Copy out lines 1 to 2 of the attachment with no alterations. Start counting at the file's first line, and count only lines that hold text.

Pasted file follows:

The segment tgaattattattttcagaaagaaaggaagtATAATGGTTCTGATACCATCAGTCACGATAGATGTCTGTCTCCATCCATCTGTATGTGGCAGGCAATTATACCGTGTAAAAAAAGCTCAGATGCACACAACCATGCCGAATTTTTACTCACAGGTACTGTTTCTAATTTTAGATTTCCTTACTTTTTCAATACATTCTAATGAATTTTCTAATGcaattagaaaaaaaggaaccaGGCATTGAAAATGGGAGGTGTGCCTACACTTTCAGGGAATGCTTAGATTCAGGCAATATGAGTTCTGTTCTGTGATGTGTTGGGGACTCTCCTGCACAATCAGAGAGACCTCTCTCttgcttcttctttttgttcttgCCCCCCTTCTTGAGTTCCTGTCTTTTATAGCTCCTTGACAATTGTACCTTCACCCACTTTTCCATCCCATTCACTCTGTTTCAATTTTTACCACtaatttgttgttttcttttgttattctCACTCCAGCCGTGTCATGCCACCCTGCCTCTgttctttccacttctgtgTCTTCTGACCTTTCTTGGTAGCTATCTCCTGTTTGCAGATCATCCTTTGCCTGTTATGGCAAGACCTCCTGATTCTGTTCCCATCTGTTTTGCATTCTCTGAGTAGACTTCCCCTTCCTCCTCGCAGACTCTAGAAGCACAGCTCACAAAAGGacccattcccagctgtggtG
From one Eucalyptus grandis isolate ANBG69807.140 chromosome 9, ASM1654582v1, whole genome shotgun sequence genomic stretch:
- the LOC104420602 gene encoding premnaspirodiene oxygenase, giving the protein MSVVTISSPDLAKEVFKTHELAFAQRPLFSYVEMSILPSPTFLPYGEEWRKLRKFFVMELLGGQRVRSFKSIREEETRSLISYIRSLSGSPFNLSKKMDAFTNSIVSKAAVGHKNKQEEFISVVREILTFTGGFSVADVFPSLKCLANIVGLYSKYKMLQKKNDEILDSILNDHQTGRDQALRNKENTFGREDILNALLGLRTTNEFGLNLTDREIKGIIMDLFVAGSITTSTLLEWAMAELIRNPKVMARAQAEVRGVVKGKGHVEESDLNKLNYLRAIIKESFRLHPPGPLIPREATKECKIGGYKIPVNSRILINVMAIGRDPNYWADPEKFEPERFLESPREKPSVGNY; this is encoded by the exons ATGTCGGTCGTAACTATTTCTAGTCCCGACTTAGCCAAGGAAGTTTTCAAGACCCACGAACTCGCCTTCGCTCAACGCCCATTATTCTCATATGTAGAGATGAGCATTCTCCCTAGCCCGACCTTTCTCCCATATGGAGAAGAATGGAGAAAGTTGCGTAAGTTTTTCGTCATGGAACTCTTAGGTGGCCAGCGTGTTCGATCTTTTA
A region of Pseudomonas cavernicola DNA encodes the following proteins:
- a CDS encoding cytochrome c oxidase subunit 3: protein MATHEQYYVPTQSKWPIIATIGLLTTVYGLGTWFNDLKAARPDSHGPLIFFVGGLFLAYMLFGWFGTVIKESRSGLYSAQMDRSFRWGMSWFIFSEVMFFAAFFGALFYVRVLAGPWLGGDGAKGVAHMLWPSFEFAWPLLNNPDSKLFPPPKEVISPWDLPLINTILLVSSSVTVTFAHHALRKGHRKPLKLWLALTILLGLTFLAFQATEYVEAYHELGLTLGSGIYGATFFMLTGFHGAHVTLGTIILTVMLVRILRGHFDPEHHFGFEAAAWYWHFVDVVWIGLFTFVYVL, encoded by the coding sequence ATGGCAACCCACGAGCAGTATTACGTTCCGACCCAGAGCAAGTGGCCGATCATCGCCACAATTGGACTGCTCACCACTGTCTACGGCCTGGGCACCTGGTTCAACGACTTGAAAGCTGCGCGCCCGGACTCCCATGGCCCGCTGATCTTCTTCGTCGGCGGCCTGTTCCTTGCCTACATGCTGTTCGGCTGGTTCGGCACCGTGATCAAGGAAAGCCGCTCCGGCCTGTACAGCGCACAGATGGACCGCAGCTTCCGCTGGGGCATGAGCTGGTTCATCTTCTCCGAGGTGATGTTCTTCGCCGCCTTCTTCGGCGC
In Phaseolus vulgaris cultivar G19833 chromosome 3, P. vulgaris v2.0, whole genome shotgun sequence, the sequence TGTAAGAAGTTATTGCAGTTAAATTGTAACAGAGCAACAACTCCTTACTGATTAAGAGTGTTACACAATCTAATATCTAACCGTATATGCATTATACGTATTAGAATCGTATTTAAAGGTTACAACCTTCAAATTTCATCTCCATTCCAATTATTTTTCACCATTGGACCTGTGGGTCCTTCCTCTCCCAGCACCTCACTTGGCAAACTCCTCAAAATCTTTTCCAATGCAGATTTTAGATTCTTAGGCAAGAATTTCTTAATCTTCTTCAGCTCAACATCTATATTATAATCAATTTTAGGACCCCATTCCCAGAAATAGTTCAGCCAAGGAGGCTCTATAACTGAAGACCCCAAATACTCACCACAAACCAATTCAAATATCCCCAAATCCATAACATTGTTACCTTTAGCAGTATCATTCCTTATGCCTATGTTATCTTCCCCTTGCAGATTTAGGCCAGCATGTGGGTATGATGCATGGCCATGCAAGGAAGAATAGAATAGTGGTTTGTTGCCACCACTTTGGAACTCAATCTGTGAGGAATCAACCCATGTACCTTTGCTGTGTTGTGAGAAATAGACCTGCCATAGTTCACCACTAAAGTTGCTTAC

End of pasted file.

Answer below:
The segment tgaattattattttcagaaagaaaggaagtATAATGGTTCTGATACCATCAGTCACGATAGATGTCTGTCTCCATCCATCTGTATGTGGCAGGCAATTATACCGTGTAAAAAAAGCTCAGATGCACACAACCATGCCGAATTTTTACTCACAGGTACTGTTTCTAATTTTAGATTTCCTTACTTTTTCAATACATTCTAATGAATTTTCTAATGcaattagaaaaaaaggaaccaGGCATTGAAAATGGGAGGTGTGCCTACACTTTCAGGGAATGCTTAGATTCAGGCAATATGAGTTCTGTTCTGTGATGTGTTGGGGACTCTCCTGCACAATCAGAGAGACCTCTCTCttgcttcttctttttgttcttgCCCCCCTTCTTGAGTTCCTGTCTTTTATAGCTCCTTGACAATTGTACCTTCACCCACTTTTCCATCCCATTCACTCTGTTTCAATTTTTACCACtaatttgttgttttcttttgttattctCACTCCAGCCGTGTCATGCCACCCTGCCTCTgttctttccacttctgtgTCTTCTGACCTTTCTTGGTAGCTATCTCCTGTTTGCAGATCATCCTTTGCCTGTTATGGCAAGACCTCCTGATTCTGTTCCCATCTGTTTTGCATTCTCTGAGTAGACTTCCCCTTCCTCCTCGCAGACTCTAGAAGCACAGCTCACAAAAGGacccattcccagctgtggtG
From one Eucalyptus grandis isolate ANBG69807.140 chromosome 9, ASM1654582v1, whole genome shotgun sequence genomic stretch: